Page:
Plus, to be fair, Affleck is not the first repeat player in the comic book movie game. Chris Evans went from The Fantastic Four to Captain America. Ryan Reynolds went from Origins: Wolverine to Green Lantern to Deadpool. Brandon Routh was once Superman, and now he’s Captain Atom on Legends of Tomorrow. Michael Keaton was the Batman of my youth, and now he’s about to become the Spider-Man villain of my nephew’s youth. Outside of Keaton, these actors redeemed initial failures by giving the superhero movie a second (or third) try, and that desire to right a wrong likely played into Affleck’s decision.
He was also swayed, for better or worse (and, who are we kidding, it’s definitely for worse), by Zack Snyder’s enthusiasm and overall vision for Batman v Superman. As Affleck explained to EW (via Collider) last year while promoting The Accountant:
Initially I took the idea of doing Batman in the abstract. I was sort of uncertain about it. I went in and looked at Zack’s long-term worldview and the take he had on this character. It’s within the kind of canon of Batman, and the part of the Batman canon that he chose and the way that he saw taking it long-term, that was interesting to me. And the partner that he chose in telling this story is Chris Terrio [who won an Oscar for his screenplay for Argo]. Chris Terrio wrote not only this movie, but he wrote Justice League, and he also helped the long-term vision.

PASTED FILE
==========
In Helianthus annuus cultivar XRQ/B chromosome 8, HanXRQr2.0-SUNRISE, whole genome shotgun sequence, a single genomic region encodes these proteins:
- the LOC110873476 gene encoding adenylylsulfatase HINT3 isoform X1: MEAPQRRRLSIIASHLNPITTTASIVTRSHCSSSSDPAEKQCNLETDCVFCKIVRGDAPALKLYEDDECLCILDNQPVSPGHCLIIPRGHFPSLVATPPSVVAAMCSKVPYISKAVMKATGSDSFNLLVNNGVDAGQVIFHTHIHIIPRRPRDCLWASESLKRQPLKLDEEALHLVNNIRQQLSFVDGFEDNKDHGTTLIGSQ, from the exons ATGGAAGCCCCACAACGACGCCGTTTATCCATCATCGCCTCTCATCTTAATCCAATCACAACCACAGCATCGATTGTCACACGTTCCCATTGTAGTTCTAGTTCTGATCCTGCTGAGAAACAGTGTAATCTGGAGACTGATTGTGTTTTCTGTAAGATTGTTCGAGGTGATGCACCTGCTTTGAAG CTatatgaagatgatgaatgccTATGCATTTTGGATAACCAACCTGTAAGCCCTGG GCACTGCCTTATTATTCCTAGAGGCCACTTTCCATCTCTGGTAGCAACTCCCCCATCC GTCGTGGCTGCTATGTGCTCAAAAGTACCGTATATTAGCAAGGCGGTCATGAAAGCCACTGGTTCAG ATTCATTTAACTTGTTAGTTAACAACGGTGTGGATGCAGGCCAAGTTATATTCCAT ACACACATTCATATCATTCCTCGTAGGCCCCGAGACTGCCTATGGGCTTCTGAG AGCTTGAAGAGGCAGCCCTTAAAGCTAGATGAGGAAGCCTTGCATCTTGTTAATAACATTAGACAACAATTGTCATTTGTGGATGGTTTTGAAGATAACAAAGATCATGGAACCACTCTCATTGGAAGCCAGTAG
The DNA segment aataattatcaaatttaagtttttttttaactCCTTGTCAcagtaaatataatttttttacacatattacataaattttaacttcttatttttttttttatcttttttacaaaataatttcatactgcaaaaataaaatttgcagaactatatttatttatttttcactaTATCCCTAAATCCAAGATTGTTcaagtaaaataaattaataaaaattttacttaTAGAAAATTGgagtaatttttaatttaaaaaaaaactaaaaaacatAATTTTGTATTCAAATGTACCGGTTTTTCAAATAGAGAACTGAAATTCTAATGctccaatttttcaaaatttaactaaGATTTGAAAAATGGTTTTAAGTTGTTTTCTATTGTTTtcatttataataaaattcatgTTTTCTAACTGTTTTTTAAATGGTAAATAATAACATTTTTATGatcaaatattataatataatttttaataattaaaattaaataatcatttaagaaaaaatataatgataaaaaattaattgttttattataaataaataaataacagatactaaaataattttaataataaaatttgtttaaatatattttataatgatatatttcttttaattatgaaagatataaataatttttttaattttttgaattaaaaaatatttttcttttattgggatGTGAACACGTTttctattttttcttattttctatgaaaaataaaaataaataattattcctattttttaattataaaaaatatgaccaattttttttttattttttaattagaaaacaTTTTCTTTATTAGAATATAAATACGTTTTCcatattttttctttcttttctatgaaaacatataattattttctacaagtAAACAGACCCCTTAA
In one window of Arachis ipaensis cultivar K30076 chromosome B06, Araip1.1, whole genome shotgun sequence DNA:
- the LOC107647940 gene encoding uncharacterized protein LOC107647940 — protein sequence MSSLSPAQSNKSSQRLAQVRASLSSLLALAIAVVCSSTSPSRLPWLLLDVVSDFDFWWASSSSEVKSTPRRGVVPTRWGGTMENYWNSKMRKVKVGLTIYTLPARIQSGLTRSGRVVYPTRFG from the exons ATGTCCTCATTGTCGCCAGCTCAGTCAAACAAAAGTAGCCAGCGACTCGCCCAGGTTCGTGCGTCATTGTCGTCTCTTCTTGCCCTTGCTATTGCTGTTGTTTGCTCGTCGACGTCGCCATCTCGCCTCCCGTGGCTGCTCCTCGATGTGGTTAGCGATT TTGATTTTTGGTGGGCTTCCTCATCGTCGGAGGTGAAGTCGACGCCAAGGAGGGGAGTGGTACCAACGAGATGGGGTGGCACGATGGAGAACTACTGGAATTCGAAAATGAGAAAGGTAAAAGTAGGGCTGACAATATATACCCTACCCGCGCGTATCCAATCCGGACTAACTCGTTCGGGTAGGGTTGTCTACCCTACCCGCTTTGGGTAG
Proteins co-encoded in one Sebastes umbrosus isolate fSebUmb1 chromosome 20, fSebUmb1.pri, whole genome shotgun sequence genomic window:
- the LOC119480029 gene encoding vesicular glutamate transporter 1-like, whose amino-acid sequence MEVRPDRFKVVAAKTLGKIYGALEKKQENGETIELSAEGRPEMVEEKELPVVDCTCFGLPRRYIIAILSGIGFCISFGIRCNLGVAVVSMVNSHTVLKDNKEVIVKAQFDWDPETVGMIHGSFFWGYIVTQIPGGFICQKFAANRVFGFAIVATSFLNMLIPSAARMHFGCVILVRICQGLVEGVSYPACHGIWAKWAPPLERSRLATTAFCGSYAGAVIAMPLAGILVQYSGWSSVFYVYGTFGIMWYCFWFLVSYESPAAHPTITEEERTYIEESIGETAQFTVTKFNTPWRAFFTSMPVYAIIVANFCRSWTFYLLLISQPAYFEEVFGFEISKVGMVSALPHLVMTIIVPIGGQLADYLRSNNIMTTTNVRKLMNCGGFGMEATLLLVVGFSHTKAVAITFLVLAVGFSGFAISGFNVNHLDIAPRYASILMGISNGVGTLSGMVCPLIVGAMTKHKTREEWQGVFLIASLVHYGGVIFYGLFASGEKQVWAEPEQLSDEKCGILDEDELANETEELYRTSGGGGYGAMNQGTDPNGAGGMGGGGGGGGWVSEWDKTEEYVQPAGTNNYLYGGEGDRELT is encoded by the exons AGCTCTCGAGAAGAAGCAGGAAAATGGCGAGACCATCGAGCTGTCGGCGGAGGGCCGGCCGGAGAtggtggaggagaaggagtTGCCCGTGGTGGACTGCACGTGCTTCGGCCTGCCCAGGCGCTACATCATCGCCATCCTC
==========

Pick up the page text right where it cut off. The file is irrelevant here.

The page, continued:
Affleck actually inherited Argo from Terio. WB handed Affleck Terio’s completed script and let him take over, which obviously worked out for everyone. Despite what was widely rumored, Affleck did not then bring Terio with him to Batman v Superman to salvage Snyder’s mess. Instead, WB had already assigned Terio to BvS and Justice League, either in recognition of Terio’s strong work or to sweeten the potential deal for Affleck (who was a rumored candidate to direct Justice League well before he was considered a candidate to actually play Batman) or both.
But why did that work? Fox execs. were so impressed with The Town they offered Affleck the chance to direct and star in a Daredevil reboot, and he turned them down. Shortly after that, Christopher Nolan offered Affleck the director’s chair for Man of Steel, and he again declined. Why, then, did he say yes to Batman v Superman?
Maybe after The Avengers’ game-changing business he wished he could have those offers back again?